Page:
Panel Paper: Knowledge Use in Approaches to the Adoption, Implementation, and Evaluation of Trauma-Informed Services for Children in Foster Care

Saturday, November 10, 2018
McKinley - Mezz Level (Marriott Wardman Park)

*Names in bold indicate Presenter

Ana J. Cotroneo1, Erick A.G. Rojas2 and Thomas I. Mackie1,2, (1)Rutgers University, School of Public Health, (2)Institute for Health, Health Care Policy, and Aging Research

In 2011, the Child and Family Services Improvement and Innovation Act required Title IV-E funded child welfare programs to submit a plan for the identification and treatment of the trauma experienced by children in foster care. This requirement affected the approximately 427,910 children placed in the United States foster care system. Of these children, approximately 90% have been exposed to trauma. While the evidence-base available to identify and treat this trauma expanded drastically over the past decade, limited studies exist examining whether and how this evidence is incorporated into systems-level policy responses. In response, we examine how decision-makers incorporate various types of information (including but not limited to evidence) in unique ways across the stages of developing, implementing, and evaluating a systems-level policy or programmatic response.


Semi-structured interviews were conducted with mid-level managers in child welfare, mental health, and Medicaid agencies (n=33); all respondents were involved in systems-level decisions to identify and treat the trauma experienced by children in foster care. Drawing on a decision-making ecology framework, we developed an interview guide in which respondents identified a recent and important decision in how the system seeks to identify or treat the trauma experienced by children in foster care. Respondents answered questions in four domains about the index decision: types of information used; influential values and other factors; focus, formality, frequency, and function of relevant collaborations; and trade-offs considered and thresholds for the decision made. Transcripts were analyzed using a five-stage modified framework analysis to systematically characterize data across respondents and the types and ways in which information was used.


Policymakers reported using eight different types of information ranging from research evidence to testimony. The information type most often used was testimony and expert opinion. Decision-makers indicated that these types of information were dynamically used across policy stages to facilitate decisions that would optimize well-being of youth and service providers, assure implementation feasibility, and facilitate responsiveness to stakeholder perspectives. Using Research Utilization Models proposed by Weiss, decision-makers in the adoption stage were most likely to use the interactive model to gain a wide range of information on options that exist. While at the implementation and evaluation stage policymakers employed the problem-solving model to inform specific policy actions. At the implementation and evaluation stage, policymakers also used the conceptual model with greater frequency employing principles derived from available evidence to accommodate the under-specification of protocols for evidence-based practices.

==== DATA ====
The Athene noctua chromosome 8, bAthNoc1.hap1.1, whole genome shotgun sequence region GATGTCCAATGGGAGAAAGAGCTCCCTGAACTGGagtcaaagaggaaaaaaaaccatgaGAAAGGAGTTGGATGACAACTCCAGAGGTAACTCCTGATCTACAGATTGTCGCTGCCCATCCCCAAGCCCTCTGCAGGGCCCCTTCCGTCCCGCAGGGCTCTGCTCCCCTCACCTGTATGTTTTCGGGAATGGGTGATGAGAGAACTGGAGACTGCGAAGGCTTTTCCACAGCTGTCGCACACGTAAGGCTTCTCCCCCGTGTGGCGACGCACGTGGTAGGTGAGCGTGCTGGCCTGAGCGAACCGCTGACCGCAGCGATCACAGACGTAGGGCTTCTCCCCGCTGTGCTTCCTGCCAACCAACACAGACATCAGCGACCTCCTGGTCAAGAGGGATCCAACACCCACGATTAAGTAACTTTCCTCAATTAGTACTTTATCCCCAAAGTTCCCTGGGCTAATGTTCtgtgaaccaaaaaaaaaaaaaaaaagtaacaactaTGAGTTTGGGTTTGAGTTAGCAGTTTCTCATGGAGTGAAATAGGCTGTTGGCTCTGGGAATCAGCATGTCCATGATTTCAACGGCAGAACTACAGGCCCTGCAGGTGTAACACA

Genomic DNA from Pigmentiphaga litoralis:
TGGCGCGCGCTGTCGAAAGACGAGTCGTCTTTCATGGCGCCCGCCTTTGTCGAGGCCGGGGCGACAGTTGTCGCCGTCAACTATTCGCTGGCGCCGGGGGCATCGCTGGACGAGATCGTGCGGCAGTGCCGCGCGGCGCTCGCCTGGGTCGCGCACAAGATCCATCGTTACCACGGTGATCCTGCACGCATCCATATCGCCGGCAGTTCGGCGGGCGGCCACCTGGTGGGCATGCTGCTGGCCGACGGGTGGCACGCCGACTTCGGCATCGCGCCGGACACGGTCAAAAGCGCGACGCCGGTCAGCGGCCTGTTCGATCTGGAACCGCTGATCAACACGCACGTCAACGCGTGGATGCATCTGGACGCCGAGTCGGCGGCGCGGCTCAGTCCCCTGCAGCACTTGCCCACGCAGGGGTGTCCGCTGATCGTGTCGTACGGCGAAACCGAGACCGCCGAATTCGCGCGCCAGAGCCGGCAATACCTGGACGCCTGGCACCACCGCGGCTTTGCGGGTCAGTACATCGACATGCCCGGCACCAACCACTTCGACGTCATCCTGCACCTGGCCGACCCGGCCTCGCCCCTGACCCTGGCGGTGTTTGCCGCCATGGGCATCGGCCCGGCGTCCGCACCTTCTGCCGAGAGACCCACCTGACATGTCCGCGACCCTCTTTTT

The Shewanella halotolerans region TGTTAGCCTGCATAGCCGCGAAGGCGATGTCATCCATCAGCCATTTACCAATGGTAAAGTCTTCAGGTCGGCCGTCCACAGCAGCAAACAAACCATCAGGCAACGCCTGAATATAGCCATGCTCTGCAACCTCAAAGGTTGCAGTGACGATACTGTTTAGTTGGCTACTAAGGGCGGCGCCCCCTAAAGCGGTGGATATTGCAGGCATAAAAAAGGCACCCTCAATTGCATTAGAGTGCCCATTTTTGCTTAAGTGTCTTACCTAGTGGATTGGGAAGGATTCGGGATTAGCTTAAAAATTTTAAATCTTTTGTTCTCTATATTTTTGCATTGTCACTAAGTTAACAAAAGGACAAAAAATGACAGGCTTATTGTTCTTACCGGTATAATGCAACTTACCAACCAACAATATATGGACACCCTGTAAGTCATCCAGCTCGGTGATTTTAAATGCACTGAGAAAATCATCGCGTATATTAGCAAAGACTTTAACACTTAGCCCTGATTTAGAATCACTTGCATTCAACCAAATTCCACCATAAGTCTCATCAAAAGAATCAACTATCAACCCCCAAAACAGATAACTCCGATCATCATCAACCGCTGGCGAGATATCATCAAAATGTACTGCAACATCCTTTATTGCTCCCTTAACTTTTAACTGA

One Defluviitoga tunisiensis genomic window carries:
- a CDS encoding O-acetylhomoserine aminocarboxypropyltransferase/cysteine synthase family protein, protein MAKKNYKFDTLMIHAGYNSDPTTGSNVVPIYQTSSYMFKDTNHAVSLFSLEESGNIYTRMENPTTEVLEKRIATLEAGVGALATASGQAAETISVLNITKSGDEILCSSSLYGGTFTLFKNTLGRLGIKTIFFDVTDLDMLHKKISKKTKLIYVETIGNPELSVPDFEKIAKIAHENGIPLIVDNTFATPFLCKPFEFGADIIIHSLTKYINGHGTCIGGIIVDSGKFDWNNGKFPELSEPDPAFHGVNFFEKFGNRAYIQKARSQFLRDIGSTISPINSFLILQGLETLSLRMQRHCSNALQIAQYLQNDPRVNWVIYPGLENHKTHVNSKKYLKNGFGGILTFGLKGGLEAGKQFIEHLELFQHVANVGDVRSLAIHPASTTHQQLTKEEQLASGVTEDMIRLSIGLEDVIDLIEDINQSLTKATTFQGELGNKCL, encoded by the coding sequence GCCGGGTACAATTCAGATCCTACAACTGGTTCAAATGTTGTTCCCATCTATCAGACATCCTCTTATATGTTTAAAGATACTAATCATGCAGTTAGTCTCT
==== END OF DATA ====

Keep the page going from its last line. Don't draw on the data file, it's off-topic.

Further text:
Discussion and Policy Implications

Our taxonomy suggests that while policymakers used various types of information specific to this discrete policy arena, participants most often employed information gathered from the testimony of affected stakeholders. The model for research evidence use also varied across the policy development process. Accordingly, technical assistance efforts to promote use of evidence in mental health policy should assist decision-makers in how to elicit and accomodate stakeholder perspectives in selecting, implementing, and evaluating mental health policies across adoption, implementation, and evaluation.